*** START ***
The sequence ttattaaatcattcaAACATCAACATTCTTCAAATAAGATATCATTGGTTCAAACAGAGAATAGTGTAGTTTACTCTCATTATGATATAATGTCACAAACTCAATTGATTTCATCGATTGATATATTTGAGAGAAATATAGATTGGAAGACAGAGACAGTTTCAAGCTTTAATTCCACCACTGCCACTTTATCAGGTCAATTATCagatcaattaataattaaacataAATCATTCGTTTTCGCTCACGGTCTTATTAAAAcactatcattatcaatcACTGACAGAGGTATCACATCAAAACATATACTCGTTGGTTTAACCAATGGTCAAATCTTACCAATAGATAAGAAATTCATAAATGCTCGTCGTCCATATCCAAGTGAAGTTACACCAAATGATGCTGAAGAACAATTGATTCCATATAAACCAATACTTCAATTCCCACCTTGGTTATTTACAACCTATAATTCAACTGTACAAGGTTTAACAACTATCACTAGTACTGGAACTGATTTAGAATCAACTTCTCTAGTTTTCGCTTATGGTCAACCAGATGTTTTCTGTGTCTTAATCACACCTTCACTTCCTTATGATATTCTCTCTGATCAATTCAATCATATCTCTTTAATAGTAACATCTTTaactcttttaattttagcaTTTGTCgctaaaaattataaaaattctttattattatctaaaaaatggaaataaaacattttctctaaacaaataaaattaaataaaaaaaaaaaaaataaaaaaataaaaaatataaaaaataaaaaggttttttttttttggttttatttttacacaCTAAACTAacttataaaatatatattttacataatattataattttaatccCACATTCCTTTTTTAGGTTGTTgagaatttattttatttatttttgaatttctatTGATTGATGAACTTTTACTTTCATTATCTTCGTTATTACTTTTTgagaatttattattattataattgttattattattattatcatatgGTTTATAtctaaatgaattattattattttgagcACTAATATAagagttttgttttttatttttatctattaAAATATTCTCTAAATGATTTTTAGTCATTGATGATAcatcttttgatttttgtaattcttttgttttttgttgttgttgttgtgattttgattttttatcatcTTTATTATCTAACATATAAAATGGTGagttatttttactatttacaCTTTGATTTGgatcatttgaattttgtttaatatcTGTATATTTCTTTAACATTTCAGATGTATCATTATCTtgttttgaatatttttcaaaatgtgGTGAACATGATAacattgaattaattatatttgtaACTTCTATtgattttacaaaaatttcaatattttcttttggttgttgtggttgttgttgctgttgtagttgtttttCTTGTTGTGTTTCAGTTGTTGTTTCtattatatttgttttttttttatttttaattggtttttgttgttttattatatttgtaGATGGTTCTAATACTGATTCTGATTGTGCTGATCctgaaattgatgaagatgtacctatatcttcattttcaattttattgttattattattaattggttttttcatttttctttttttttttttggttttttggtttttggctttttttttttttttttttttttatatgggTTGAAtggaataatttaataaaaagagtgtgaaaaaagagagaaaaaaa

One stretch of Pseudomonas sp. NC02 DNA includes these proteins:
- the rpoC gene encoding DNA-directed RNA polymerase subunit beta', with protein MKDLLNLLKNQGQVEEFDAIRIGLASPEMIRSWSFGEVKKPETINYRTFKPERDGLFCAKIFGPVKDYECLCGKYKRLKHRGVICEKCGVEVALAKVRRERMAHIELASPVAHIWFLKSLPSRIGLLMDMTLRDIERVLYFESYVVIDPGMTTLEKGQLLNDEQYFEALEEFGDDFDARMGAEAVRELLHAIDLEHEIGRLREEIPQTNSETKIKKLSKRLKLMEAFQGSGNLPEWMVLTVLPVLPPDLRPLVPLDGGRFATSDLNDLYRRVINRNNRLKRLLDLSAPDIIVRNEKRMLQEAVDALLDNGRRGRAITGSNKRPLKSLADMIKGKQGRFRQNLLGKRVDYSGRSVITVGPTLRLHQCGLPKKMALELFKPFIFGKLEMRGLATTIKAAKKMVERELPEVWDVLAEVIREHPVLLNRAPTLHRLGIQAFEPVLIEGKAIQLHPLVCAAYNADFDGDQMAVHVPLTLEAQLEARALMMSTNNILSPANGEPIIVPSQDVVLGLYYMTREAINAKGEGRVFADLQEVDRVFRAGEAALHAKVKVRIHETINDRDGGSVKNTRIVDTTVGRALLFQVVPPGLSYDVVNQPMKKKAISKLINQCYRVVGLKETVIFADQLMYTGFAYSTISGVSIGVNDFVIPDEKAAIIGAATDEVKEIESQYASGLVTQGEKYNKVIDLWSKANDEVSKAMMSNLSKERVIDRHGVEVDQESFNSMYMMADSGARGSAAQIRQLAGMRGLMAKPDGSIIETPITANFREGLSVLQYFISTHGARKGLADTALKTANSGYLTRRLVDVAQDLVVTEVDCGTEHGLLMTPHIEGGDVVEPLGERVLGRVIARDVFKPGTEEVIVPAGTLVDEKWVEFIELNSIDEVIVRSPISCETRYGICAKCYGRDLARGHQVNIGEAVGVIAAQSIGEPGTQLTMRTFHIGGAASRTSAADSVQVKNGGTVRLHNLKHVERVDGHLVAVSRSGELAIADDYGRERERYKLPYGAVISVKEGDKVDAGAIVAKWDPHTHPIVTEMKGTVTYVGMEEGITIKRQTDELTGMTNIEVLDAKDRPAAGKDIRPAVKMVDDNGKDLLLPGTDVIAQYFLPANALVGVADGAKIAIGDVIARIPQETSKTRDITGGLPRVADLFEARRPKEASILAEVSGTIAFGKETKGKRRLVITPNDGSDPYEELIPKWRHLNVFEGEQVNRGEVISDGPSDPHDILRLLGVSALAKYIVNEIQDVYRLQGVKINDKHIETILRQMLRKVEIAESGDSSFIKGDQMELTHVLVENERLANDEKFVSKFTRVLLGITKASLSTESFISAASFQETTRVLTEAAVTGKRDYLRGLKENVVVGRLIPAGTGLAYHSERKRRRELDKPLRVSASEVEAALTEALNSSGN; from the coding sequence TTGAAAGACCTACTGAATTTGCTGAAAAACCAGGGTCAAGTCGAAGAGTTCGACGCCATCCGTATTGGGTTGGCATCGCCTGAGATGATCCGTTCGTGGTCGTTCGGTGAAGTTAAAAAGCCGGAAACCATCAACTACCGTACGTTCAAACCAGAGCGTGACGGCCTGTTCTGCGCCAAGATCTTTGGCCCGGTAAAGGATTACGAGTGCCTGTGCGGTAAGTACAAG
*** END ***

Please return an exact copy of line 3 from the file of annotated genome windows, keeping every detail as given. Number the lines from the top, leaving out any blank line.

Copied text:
- the rpoC gene encoding DNA-directed RNA polymerase subunit beta', with protein MKDLLNLLKNQGQVEEFDAIRIGLASPEMIRSWSFGEVKKPETINYRTFKPERDGLFCAKIFGPVKDYECLCGKYKRLKHRGVICEKCGVEVALAKVRRERMAHIELASPVAHIWFLKSLPSRIGLLMDMTLRDIERVLYFESYVVIDPGMTTLEKGQLLNDEQYFEALEEFGDDFDARMGAEAVRELLHAIDLEHEIGRLREEIPQTNSETKIKKLSKRLKLMEAFQGSGNLPEWMVLTVLPVLPPDLRPLVPLDGGRFATSDLNDLYRRVINRNNRLKRLLDLSAPDIIVRNEKRMLQEAVDALLDNGRRGRAITGSNKRPLKSLADMIKGKQGRFRQNLLGKRVDYSGRSVITVGPTLRLHQCGLPKKMALELFKPFIFGKLEMRGLATTIKAAKKMVERELPEVWDVLAEVIREHPVLLNRAPTLHRLGIQAFEPVLIEGKAIQLHPLVCAAYNADFDGDQMAVHVPLTLEAQLEARALMMSTNNILSPANGEPIIVPSQDVVLGLYYMTREAINAKGEGRVFADLQEVDRVFRAGEAALHAKVKVRIHETINDRDGGSVKNTRIVDTTVGRALLFQVVPPGLSYDVVNQPMKKKAISKLINQCYRVVGLKETVIFADQLMYTGFAYSTISGVSIGVNDFVIPDEKAAIIGAATDEVKEIESQYASGLVTQGEKYNKVIDLWSKANDEVSKAMMSNLSKERVIDRHGVEVDQESFNSMYMMADSGARGSAAQIRQLAGMRGLMAKPDGSIIETPITANFREGLSVLQYFISTHGARKGLADTALKTANSGYLTRRLVDVAQDLVVTEVDCGTEHGLLMTPHIEGGDVVEPLGERVLGRVIARDVFKPGTEEVIVPAGTLVDEKWVEFIELNSIDEVIVRSPISCETRYGICAKCYGRDLARGHQVNIGEAVGVIAAQSIGEPGTQLTMRTFHIGGAASRTSAADSVQVKNGGTVRLHNLKHVERVDGHLVAVSRSGELAIADDYGRERERYKLPYGAVISVKEGDKVDAGAIVAKWDPHTHPIVTEMKGTVTYVGMEEGITIKRQTDELTGMTNIEVLDAKDRPAAGKDIRPAVKMVDDNGKDLLLPGTDVIAQYFLPANALVGVADGAKIAIGDVIARIPQETSKTRDITGGLPRVADLFEARRPKEASILAEVSGTIAFGKETKGKRRLVITPNDGSDPYEELIPKWRHLNVFEGEQVNRGEVISDGPSDPHDILRLLGVSALAKYIVNEIQDVYRLQGVKINDKHIETILRQMLRKVEIAESGDSSFIKGDQMELTHVLVENERLANDEKFVSKFTRVLLGITKASLSTESFISAASFQETTRVLTEAAVTGKRDYLRGLKENVVVGRLIPAGTGLAYHSERKRRRELDKPLRVSASEVEAALTEALNSSGN; from the coding sequence TTGAAAGACCTACTGAATTTGCTGAAAAACCAGGGTCAAGTCGAAGAGTTCGACGCCATCCGTATTGGGTTGGCATCGCCTGAGATGATCCGTTCGTGGTCGTTCGGTGAAGTTAAAAAGCCGGAAACCATCAACTACCGTACGTTCAAACCAGAGCGTGACGGCCTGTTCTGCGCCAAGATCTTTGGCCCGGTAAAGGATTACGAGTGCCTGTGCGGTAAGTACAAG